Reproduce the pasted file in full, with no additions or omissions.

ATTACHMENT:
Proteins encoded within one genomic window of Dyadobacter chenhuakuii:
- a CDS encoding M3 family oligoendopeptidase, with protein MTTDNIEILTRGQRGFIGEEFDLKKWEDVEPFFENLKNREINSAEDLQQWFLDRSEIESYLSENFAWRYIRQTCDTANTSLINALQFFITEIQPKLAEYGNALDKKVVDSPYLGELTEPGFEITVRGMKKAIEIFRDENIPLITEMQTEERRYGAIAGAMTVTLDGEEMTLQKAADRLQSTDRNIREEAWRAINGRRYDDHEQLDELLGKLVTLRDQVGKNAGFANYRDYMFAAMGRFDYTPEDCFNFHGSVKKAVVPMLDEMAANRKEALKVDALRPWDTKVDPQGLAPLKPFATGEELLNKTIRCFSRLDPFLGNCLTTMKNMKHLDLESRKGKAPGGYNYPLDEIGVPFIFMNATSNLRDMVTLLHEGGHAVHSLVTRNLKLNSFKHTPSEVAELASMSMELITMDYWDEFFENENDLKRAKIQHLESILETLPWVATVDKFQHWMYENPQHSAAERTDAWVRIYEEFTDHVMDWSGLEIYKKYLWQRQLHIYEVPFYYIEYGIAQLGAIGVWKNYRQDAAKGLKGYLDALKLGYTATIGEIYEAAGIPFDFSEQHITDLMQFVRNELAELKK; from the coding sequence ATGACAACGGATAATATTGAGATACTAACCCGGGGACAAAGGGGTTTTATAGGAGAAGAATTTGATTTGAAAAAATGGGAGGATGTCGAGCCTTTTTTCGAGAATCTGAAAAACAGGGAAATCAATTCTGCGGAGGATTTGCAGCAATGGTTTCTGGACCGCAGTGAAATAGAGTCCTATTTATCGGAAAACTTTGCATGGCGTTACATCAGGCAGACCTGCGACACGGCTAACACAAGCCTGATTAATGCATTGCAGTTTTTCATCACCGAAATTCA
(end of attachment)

Proteins encoded within one genomic window of Dyadobacter chenhuakuii:
- a CDS encoding M3 family oligoendopeptidase, with protein MTTDNIEILTRGQRGFIGEEFDLKKWEDVEPFFENLKNREINSAEDLQQWFLDRSEIESYLSENFAWRYIRQTCDTANTSLINALQFFITEIQPKLAEYGNALDKKVVDSPYLGELTEPGFEITVRGMKKAIEIFRDENIPLITEMQTEERRYGAIAGAMTVTLDGEEMTLQKAADRLQSTDRNIREEAWRAINGRRYDDHEQLDELLGKLVTLRDQVGKNAGFANYRDYMFAAMGRFDYTPEDCFNFHGSVKKAVVPMLDEMAANRKEALKVDALRPWDTKVDPQGLAPLKPFATGEELLNKTIRCFSRLDPFLGNCLTTMKNMKHLDLESRKGKAPGGYNYPLDEIGVPFIFMNATSNLRDMVTLLHEGGHAVHSLVTRNLKLNSFKHTPSEVAELASMSMELITMDYWDEFFENENDLKRAKIQHLESILETLPWVATVDKFQHWMYENPQHSAAERTDAWVRIYEEFTDHVMDWSGLEIYKKYLWQRQLHIYEVPFYYIEYGIAQLGAIGVWKNYRQDAAKGLKGYLDALKLGYTATIGEIYEAAGIPFDFSEQHITDLMQFVRNELAELKK; from the coding sequence ATGACAACGGATAATATTGAGATACTAACCCGGGGACAAAGGGGTTTTATAGGAGAAGAATTTGATTTGAAAAAATGGGAGGATGTCGAGCCTTTTTTCGAGAATCTGAAAAACAGGGAAATCAATTCTGCGGAGGATTTGCAGCAATGGTTTCTGGACCGCAGTGAAATAGAGTCCTATTTATCGGAAAACTTTGCATGGCGTTACATCAGGCAGACCTGCGACACGGCTAACACAAGCCTGATTAATGCATTGCAGTTTTTCATCACCGAAATTCA